Q: Is it safe to bring my dog to the hospital during the Influenza outbreak?
A: Although we are seeing many sick pets, Blum Animal Hospital is doing everything possible to minimize the risk to healthy pets. Sick patients are being asked to wait in their vehicles until a room is available so they are not waiting in the lobby along with the other pets. Our entire hospital is being thoroughly disinfected frequently with a bleach solution according to guidelines set by professionals. All staff members are wearing protective gear when handling sick pets to prevent becoming a fomite (a contagious source). The health of our patients is our top priority and we are working very hard to make sure owners feel very comfortable bringing patients in for care.
Q: Is there a vaccine to protect against Canine Influenza?
A: In November 2015, the USDA granted Zoetis a conditional license to release a vaccination to veterinarians to help protect dogs against the H3N2 strain of influenza. If you have any questions on whether or not your dog should receive this vaccine, please contact us and we would be happy to discuss this further with you.
Q: Should I bother vaccinating my dog if he/she never has interactions with other dogs?
A: We are currently recommending the vaccination for dogs who are considered “high risk patients.” A dog is considered a high risk patient if he or she visits boarding facilities, doggy day cares, grooming facilities, and dog friendly parks or beaches. Additionally, we would recommend vaccinating dogs that live in high rise buildings with communal elevators or dog runs, or dogs that have daily dogwalkers. Otherwise, diligent precautionary measures are an acceptable alternative for the vaccine if you are able to avoid all social interactions with your pet. The vaccine is available to all of our clients; an appointment is necessary to provide the safest and most time efficient experience for both client and patient.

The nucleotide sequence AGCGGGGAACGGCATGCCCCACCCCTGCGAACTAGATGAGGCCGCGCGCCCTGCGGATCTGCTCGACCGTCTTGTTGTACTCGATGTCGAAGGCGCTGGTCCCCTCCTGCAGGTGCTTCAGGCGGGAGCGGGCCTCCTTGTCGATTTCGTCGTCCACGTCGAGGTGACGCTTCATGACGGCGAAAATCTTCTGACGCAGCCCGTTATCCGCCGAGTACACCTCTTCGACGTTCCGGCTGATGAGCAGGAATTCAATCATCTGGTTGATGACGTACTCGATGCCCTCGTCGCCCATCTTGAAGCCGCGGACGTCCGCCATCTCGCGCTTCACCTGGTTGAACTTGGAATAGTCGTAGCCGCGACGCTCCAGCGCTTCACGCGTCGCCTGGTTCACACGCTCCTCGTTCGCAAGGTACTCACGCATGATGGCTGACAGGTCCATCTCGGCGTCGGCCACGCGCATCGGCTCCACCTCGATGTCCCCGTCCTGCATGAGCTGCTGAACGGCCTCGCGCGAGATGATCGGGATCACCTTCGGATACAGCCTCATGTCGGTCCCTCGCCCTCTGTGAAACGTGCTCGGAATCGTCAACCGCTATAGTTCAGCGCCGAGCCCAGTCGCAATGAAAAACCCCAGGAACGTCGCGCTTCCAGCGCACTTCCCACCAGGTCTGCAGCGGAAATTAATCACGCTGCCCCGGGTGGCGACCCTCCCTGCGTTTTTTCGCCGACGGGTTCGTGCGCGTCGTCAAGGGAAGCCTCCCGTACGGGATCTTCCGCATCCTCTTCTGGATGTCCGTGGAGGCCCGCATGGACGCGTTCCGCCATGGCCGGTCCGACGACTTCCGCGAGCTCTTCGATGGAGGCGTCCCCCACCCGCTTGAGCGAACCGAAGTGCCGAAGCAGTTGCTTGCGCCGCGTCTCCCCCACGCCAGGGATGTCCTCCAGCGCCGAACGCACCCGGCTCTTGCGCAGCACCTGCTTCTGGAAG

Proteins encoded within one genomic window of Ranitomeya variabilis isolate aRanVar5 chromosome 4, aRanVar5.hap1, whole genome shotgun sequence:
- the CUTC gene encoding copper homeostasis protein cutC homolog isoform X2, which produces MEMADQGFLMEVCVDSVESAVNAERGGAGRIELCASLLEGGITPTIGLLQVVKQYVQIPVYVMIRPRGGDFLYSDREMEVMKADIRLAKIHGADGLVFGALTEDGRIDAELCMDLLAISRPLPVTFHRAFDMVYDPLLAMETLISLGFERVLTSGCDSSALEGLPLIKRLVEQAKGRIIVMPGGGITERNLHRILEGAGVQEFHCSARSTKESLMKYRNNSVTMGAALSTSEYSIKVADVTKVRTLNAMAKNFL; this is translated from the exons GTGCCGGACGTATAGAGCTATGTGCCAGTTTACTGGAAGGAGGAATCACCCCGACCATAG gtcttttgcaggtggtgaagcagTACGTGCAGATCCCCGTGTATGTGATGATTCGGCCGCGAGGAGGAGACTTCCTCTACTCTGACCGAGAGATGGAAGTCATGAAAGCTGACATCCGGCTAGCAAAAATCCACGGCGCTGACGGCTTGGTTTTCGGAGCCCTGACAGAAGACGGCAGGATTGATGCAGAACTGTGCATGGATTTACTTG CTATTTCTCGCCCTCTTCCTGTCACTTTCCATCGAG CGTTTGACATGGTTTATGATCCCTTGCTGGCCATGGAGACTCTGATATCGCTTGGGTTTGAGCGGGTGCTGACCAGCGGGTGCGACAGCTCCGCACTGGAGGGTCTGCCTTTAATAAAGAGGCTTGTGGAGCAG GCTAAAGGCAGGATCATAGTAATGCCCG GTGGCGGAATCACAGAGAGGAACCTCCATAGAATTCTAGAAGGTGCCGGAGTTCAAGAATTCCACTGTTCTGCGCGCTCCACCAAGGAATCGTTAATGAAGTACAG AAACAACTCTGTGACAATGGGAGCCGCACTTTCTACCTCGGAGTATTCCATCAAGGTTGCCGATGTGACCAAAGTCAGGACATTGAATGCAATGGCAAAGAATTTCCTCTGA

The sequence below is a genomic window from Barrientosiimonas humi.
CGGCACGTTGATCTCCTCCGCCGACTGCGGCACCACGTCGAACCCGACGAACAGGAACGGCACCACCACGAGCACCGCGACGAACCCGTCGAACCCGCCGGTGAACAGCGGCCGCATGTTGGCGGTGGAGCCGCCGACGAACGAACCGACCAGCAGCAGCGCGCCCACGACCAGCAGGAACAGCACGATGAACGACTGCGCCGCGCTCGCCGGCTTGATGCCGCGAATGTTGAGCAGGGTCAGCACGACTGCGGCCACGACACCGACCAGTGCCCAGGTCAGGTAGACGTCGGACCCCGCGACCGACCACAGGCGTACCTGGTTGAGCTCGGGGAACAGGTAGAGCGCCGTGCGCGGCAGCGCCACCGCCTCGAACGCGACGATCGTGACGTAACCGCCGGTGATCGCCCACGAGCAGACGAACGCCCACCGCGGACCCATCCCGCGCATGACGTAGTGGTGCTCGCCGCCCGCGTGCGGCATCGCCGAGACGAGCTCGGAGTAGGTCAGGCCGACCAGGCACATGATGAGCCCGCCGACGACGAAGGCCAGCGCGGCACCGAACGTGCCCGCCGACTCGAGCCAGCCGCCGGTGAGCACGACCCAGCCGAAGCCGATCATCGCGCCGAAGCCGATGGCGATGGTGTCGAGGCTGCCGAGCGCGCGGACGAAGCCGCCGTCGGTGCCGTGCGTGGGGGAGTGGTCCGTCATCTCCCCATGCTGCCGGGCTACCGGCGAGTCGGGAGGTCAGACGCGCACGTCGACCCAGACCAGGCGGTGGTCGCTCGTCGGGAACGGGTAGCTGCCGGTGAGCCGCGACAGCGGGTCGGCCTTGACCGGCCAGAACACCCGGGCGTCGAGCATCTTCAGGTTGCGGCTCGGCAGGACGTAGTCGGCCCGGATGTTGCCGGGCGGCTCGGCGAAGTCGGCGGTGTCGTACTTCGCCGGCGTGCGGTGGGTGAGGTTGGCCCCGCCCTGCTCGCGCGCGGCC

Q: There’s a dog in my apartment/condo building that was diagnosed with influenza. What should I do?
A: The best thing to do in this case is to not allow your dog to explore the common areas of your apartment or condo building as much as possible. Smaller dogs can be picked up in the hallways, lobbies, elevators and stairwells. In the case of larger dogs who cannot be picked up by owners, we recommend trying to keep your dog safe by decreasing contact with other dogs. Avoid letting them put their nose to the ground or other surfaces. The virus is airborne and many dogs in these situations can be coughed on in enclosed spaces with limited airflow, thereby becoming exposed. Additionally, the likelihood that the virus is going to land on an accessible surface is much greater than in the constantly circulating air outdoors which is able to dissipate the airborne virus much more effectively. One potential method to distract your pet from sniffing where other dogs have been is to distract them with some treats until you are safely outside the building.
Q: Is a cough always associated with the virus? What other signs should I watch for?